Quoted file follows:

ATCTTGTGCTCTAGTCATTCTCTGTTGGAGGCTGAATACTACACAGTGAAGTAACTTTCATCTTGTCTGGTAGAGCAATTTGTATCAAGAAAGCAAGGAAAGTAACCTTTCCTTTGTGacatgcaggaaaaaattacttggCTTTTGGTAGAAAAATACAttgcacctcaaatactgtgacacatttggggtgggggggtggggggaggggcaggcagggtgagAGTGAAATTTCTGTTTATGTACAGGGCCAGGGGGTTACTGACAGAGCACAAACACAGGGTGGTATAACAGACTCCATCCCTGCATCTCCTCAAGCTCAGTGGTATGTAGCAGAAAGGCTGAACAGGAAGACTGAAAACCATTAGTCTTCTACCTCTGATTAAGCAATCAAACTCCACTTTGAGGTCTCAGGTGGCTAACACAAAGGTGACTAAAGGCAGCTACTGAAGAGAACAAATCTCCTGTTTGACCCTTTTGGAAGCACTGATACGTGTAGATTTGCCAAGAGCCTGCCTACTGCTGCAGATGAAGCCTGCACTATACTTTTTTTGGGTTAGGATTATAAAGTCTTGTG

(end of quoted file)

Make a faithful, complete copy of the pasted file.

ATCTTGTGCTCTAGTCATTCTCTGTTGGAGGCTGAATACTACACAGTGAAGTAACTTTCATCTTGTCTGGTAGAGCAATTTGTATCAAGAAAGCAAGGAAAGTAACCTTTCCTTTGTGacatgcaggaaaaaattacttggCTTTTGGTAGAAAAATACAttgcacctcaaatactgtgacacatttggggtgggggggtggggggaggggcaggcagggtgagAGTGAAATTTCTGTTTATGTACAGGGCCAGGGGGTTACTGACAGAGCACAAACACAGGGTGGTATAACAGACTCCATCCCTGCATCTCCTCAAGCTCAGTGGTATGTAGCAGAAAGGCTGAACAGGAAGACTGAAAACCATTAGTCTTCTACCTCTGATTAAGCAATCAAACTCCACTTTGAGGTCTCAGGTGGCTAACACAAAGGTGACTAAAGGCAGCTACTGAAGAGAACAAATCTCCTGTTTGACCCTTTTGGAAGCACTGATACGTGTAGATTTGCCAAGAGCCTGCCTACTGCTGCAGATGAAGCCTGCACTATACTTTTTTTGGGTTAGGATTATAAAGTCTTGTG